This Is Just a Test by Madelyn Rosenberg and Wendy Wan-Long Shang
In 1983 seventh-grader David Da-Wei Horowitz has a lot to worry about–his bar mitzvah is coming soon, his Jewish and Chinese grandmothers argue about everything, his teammates for the upcoming trivia contest, Scott and Hector, do not like each other, he is beginning to notice girls, and Scott has persuaded him to begin digging a fallout shelter just in case the Cold War heats up.

The Dollmaker of Krakow by R.M. Romero
At the beginning of World War II, Karolina’s spirit magically travels from the war-torn Land of the Dolls to the Krakow, Poland, shop of the Dollmaker, Cyryl, and together they take great risks to save their Jewish friends.

Lucky Broken Girl by Ruth Behar
In 1960s New York, fifth-grader Ruthie, a Cuban-Jewish immigrant, must rely on books, art, her family, and friends in her multicultural neighborhood when an accident puts her in a body cast.

Martin Luther King, life and legacy

pinkneysA patron came in the other day and asked what new books we had on Martin Luther King. This year, 50 years since he was assassinated, there are some especially beautiful new works like Martin Rising. The poet (Andrea Davis Pinkney) and illustrator (her husband, Brian Pinkney) made a video that lets you see inside the book.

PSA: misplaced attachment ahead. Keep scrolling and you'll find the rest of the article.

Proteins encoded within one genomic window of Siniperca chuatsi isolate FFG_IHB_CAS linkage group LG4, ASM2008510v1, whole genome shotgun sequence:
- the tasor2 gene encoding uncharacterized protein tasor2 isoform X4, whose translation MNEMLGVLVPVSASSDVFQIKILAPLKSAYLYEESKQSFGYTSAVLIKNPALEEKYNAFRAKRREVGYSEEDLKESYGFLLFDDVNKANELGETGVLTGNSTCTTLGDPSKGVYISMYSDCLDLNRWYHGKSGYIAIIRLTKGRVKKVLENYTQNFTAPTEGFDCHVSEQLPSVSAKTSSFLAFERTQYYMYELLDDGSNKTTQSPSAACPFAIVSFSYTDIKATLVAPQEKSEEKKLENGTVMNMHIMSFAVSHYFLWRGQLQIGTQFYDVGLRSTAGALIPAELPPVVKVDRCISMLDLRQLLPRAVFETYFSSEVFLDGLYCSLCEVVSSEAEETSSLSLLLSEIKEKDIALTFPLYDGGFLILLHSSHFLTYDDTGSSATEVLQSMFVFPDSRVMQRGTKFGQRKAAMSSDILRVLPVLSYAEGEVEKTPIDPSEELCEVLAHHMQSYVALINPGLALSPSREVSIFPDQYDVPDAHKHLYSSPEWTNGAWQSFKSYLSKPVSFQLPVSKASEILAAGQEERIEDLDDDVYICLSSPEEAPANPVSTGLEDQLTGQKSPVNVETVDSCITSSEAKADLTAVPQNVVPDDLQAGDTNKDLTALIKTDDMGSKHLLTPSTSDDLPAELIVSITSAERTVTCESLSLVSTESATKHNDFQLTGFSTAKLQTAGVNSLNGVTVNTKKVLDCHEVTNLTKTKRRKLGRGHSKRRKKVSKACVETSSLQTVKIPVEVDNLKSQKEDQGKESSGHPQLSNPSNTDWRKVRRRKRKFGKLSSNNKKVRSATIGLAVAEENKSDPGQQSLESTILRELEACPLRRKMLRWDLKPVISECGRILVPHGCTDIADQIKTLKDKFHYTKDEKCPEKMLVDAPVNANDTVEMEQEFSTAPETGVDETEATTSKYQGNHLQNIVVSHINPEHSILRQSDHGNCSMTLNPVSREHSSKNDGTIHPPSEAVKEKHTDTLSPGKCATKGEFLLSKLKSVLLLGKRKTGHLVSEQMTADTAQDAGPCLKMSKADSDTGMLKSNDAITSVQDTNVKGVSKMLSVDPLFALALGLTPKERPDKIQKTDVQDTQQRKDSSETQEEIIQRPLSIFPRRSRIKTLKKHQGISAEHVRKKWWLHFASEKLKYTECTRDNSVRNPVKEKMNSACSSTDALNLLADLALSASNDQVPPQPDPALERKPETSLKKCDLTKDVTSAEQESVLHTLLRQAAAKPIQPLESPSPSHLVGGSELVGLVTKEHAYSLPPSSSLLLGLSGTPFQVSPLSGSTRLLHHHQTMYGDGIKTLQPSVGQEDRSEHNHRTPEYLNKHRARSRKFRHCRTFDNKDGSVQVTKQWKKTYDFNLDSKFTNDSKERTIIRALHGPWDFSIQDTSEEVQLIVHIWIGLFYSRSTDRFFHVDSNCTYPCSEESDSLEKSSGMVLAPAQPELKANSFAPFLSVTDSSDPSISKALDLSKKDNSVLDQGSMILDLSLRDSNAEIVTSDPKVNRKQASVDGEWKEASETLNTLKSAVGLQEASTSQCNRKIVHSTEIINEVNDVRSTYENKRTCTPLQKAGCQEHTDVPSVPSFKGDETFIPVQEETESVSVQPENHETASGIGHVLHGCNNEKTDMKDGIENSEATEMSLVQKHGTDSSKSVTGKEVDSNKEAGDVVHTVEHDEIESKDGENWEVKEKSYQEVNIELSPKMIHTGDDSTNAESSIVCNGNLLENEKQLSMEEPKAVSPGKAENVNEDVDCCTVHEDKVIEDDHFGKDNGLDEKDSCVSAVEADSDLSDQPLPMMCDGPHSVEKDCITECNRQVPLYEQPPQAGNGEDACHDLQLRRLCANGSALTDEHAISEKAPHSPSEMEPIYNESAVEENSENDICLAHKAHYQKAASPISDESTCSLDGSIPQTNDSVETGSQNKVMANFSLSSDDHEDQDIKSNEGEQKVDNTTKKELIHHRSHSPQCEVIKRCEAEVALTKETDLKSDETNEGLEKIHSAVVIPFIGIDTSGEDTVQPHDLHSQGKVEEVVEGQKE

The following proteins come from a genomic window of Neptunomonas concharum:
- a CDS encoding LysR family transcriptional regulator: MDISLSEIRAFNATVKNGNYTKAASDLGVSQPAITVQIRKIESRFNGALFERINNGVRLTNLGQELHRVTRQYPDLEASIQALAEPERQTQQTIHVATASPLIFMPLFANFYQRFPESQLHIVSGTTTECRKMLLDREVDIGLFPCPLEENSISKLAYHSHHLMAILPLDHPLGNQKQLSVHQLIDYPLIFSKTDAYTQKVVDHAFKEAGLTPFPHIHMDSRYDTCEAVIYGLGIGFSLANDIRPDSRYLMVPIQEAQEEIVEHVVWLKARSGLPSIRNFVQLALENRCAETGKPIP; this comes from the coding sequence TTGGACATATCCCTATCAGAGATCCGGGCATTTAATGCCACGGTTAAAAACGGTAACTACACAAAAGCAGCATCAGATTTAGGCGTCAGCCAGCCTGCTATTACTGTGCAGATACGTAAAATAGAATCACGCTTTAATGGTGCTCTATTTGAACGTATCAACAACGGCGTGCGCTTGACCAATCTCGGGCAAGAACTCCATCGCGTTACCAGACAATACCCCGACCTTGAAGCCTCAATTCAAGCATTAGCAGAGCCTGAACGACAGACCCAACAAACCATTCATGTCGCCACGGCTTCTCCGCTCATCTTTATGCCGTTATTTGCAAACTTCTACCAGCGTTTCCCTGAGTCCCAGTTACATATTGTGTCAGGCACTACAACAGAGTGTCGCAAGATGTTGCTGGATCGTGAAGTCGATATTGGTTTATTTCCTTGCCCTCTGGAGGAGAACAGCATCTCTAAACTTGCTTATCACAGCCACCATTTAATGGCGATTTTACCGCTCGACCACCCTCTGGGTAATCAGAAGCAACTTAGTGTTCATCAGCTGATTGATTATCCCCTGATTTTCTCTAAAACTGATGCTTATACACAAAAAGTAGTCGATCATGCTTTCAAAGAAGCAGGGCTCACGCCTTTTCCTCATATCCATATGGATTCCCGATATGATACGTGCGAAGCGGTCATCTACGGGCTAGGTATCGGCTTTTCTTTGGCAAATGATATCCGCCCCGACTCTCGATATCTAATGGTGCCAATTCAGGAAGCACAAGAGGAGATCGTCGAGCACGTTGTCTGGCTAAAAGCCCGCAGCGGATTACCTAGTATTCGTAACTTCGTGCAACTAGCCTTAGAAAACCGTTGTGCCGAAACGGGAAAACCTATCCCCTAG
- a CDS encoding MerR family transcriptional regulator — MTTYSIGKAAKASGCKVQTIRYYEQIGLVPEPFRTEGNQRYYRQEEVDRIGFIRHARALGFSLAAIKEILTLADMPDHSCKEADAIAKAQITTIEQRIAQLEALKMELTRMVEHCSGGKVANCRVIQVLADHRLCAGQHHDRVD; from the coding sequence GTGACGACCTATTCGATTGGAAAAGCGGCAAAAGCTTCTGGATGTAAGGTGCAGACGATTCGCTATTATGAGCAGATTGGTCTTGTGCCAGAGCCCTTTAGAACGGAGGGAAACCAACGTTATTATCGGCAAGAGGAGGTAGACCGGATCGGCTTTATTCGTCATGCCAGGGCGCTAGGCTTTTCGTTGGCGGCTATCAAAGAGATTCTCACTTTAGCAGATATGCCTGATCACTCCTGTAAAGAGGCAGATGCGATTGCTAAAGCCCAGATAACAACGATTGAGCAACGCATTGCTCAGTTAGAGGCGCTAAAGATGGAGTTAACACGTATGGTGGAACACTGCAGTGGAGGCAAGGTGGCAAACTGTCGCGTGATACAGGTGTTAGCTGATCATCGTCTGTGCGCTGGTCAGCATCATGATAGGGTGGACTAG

This year, The Great Read will focus on the life and legacy of Dr. King. Fountaindale and other local libraries will be offering special activities next month, and an art contest you can enter now through February 14.

Here are the latest books to inspire you:

Be a King: Dr. Martin Luther King Jr’s Dream and You by Carole Boston Weatherford; illustrated by James E. Ransome
In this picture book, a class of children learns about the life of Dr. King and how they can be like him.